Hepple, J., 2011. Letter from the Chair of ACAT. Reformulation, Winter, p.4.
I would like to start by thanking Steve, Katri and Dorata for organising a wonderful ICATA conference in Krakow in September. The weather was balmy, which allowed us to enjoy the beautiful squares and café culture of Krakow. This was a truly international conference in the sense that ACAT and the UK delegates took their place as siblings rather than parents (or grand-parents!) alongside the many thriving national CAT organisations that are establishing themselves around the world. Exciting new developments include the consolidation of two non-Athens Greek centres of CAT, an Italian association and the Indian association that will be formed in January 2012. We are hopeful that the next (2013) ICATA conference will be hosted by Luigi Grassi and colleagues in Ferrara in Northern Italy and there are hopes for the 2015 ICATA conference to be in Bangalore.
The international cabaret at the conference dinner, where each national group performed a semi-‘prepared’ entertainment, was an opportunity to indulge in and explode some international stereotypes. We had Italian Opera, Greek dancing, Polish accordion music, Scottish verse, Irish humour, Finnish anarchy, Australian slang, Spanish wit and the Brits…..we offered a very accomplished Stella Compton on the oboe playing Britten, a bit of Shakespeare and a rousing chorus of ‘Let it Be’. It was a good job that most of this song involves repetition of the title itself as knowledge of Beatle’s lyrics proved thin amongst the Brits and almost non-existent further afield. But this, of course, did not matter in the least.
On a serious note, the conference lived up to its academic expectations. It was great to hear from Mikael Leiman and Ian Kerr on the dialogic and social underpinnings of CAT and the discussion and dialogue was creative throughout as the organisers employed a range of participatory techniques including real-time conversation as a form of presentation and at one point the sculpting of reciprocal roles using a range of willing volunteers. The workshops were of high quality and I wish I could have attended more. Perhaps the highlight, however, was Professor Sue Clarke’s presentation of the ‘Dorset Trial’ which is now ready for publication. This is an RCT of 24 session CAT vs Treatment As Usual which has been 10 years in the making. She presented expertly and we were cheered by some very positive outcomes, including some longer-term data. Sue hopes to submit this to the British Journal of Psychiatry and I was delighted that I saw her engaged in dialogue with Andrew Chanen, whose main RCT was published in 2008 in the same journal. We are hopeful that NICE will consider Sue’s data in its 2012 review of the guidelines for Borderline Personality Disorder.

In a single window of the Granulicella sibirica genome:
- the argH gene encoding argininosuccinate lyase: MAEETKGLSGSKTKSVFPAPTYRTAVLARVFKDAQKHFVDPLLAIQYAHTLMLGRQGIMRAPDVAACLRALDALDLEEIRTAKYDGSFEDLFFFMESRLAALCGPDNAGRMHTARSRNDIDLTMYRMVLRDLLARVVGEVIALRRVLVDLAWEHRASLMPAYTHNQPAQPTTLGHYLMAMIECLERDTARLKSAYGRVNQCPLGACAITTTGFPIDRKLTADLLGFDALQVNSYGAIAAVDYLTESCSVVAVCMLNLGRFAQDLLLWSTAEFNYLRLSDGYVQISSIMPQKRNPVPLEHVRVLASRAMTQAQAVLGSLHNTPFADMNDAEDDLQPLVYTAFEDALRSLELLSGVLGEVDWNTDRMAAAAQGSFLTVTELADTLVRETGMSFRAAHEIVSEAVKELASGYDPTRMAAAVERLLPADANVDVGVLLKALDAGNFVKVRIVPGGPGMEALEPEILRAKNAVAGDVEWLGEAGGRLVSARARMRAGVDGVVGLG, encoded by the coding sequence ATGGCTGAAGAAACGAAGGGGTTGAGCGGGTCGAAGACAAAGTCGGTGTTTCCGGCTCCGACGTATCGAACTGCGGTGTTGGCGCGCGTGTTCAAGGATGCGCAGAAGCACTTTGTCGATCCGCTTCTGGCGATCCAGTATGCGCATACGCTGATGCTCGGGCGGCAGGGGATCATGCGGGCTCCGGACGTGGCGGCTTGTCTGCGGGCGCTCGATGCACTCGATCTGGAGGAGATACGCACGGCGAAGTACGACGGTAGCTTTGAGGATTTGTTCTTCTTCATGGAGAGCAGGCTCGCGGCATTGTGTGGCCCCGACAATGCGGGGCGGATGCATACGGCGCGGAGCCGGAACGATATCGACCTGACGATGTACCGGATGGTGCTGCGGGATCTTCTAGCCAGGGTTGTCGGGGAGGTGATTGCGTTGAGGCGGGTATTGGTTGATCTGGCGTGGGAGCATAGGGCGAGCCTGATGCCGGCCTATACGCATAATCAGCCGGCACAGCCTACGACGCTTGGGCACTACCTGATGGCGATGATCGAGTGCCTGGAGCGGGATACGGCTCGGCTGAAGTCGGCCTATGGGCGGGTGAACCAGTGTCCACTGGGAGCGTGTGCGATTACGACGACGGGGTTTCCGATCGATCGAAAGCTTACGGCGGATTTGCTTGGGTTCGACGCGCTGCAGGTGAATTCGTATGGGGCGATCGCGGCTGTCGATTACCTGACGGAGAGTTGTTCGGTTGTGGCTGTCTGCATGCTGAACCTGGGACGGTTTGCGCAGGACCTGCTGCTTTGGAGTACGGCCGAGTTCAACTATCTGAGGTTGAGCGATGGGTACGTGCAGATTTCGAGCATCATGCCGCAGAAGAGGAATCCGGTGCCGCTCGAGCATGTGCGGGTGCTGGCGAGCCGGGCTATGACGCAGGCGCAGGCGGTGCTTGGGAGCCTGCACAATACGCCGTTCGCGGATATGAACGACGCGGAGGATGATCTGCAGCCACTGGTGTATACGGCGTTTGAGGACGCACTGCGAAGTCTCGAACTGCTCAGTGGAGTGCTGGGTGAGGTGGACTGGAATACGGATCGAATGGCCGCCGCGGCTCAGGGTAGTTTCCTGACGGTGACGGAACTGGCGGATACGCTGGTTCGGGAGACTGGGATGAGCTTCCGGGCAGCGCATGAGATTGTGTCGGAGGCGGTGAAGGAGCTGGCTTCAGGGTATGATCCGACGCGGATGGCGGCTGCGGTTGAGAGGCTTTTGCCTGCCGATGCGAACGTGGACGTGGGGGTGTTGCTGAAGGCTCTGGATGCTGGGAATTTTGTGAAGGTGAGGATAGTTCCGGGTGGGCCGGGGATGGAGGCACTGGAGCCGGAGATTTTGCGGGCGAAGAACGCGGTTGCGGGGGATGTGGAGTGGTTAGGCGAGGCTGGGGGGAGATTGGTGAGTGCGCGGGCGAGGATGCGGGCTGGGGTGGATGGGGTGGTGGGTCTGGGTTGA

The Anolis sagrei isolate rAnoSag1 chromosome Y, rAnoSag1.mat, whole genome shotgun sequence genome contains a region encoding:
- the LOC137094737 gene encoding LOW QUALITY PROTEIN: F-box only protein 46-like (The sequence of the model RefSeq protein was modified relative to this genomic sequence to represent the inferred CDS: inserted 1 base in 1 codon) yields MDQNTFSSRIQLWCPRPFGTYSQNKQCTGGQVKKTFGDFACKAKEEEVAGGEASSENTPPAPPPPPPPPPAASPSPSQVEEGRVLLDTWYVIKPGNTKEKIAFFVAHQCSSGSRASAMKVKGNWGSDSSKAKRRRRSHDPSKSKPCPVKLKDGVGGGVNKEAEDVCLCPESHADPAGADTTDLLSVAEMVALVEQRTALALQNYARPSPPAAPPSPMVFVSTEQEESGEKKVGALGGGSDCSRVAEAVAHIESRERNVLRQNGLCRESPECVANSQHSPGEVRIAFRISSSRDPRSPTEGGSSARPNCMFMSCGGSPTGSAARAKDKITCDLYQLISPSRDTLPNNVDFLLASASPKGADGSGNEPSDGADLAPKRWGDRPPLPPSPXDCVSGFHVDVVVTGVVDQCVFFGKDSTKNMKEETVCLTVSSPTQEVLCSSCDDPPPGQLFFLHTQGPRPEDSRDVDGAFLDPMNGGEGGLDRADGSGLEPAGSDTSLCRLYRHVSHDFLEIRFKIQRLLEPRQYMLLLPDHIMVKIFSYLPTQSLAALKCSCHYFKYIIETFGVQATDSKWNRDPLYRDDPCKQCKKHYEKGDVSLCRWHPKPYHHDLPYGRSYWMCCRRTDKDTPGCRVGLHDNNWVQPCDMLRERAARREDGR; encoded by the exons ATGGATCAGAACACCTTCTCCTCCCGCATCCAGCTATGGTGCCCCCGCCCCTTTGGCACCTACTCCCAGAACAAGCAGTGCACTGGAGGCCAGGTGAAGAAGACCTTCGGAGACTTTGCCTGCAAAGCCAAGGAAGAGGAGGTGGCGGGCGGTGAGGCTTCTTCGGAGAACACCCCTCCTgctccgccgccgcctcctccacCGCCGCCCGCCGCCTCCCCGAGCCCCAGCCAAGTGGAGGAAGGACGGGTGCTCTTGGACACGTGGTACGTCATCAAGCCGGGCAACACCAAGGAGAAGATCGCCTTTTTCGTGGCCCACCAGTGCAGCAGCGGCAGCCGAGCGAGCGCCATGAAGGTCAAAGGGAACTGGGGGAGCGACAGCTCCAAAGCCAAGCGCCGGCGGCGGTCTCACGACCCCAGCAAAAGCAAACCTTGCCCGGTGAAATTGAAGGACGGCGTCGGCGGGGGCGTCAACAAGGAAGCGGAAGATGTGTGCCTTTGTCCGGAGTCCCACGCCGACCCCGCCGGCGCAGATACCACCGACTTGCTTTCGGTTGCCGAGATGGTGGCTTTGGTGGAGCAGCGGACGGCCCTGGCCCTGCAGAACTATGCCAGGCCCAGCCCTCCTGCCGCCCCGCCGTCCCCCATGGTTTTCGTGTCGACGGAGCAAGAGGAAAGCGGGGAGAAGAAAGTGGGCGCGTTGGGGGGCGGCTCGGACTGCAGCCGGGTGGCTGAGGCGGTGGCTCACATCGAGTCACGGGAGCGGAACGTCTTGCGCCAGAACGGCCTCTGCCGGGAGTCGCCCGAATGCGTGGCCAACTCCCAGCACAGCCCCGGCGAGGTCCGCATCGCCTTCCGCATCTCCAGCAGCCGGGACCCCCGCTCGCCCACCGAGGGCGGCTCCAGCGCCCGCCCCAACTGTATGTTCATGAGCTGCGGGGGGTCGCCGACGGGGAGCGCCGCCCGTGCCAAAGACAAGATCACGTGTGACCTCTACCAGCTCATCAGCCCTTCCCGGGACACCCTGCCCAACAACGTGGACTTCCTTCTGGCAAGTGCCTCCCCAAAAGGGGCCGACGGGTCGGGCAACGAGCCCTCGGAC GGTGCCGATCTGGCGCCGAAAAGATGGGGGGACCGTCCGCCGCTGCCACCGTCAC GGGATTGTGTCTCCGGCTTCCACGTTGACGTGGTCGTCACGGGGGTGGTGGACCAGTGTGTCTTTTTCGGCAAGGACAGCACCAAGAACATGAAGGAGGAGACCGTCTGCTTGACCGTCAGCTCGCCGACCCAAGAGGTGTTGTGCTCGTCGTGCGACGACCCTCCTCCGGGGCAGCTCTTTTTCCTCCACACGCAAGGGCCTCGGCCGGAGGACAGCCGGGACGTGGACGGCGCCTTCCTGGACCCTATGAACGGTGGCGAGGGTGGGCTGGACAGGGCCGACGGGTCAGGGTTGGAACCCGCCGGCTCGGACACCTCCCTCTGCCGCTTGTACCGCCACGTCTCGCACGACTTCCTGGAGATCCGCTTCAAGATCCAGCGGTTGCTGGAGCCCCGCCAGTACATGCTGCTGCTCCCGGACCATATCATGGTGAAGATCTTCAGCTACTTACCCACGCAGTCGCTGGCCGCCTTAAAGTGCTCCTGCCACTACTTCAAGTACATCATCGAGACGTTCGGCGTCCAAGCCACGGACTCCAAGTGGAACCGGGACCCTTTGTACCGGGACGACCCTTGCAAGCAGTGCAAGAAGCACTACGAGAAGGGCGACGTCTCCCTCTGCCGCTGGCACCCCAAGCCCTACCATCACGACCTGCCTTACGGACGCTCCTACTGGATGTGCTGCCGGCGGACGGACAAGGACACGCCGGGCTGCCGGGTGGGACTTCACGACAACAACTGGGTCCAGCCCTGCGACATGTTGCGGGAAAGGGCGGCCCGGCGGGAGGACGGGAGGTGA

In the ‘gap year’ between the ICATA conferences we have decided to host a more substantial UK ACAT conference which may allow more people to attend as, in the current financial climate, international conferences are proving difficult for delegates to secure funding for. It will be in Manchester from 5th to 7th July and the details are already on the website.
Finally, a word about the new website. We have received much positive feedback about the style and content. Thanks are due to Jon Sloper and his team for the hours of hard work this has entailed. There have been glitches, however, and I must pay tribute to Sue van Baars and Frances Free, the ACAT Administrators for their professionalism and patience in dealing with concerns and problems reported by members. We will continue to improve the functionality of the website and welcome your feedback and comments.
Finally, can I draw your attention to a change in the requirements for supervision for CAT practitioners that was recently agreed at the Training Committee and at the Board of Trustees. This is detailed in a short feature in this edition. The aim is to facilitate the maintenance of CAT CPD adequate for continuing ACAT membership in the case of practitioners working in geographically remote areas where there are not many CAT supervisors around. ACAT hopes to be able to facilitate the matching up of practitioner and supervisor in these cases so if you are having difficulty arranging supervision please let us know at firstname.lastname@example.org
Black and White Thinking: Using CAT to think about Race in the Therapeutic Space
Brown, H. and Msebele, N., 2011. Black and White Thinking: Using CAT to think about Race in the Therapeutic Space. Reformulation, Winter, pp.58-62.
Book Review: "Why love matters â€“ How affection shapes the babyâ€™s brain" by Sue Gerhardt
Poggioli, M., 2011. Book Review: "Why love matters â€“ How affection shapes the babyâ€™s brain" by Sue Gerhardt. Reformulation, Winter, p.43.
Comment on James Turnerâ€™s article on Verbal and Pictorial Metaphor in CAT
Hughes, R., 2011. Comment on James Turnerâ€™s article on Verbal and Pictorial Metaphor in CAT. Reformulation, Winter, pp.24-25.
Using Cognitive Analytic Therapy for Medically Unexplained Symptoms â€“ some theory and initial outcomes
Jenaway, Dr A., 2011. Using Cognitive Analytic Therapy for Medically Unexplained Symptoms â€“ some theory and initial outcomes. Reformulation, Winter, pp.53-55.
What are the important ingredients of a CAT goodbye letter?
Turpin, C., Adu-White, D., Barnes, P., Chalmers-Woods, R., Delisser, C., Dudley, J. and Mesbahi, M., 2011. What are the important ingredients of a CAT goodbye letter?. Reformulation, Winter, pp.30-31.
Working within the Zone of Proximal Development: Reflections of a developing CAT practitioner in learning disabilities
Frain, H., 2011. Working within the Zone of Proximal Development: Reflections of a developing CAT practitioner in learning disabilities. Reformulation, Winter, pp.6-9.
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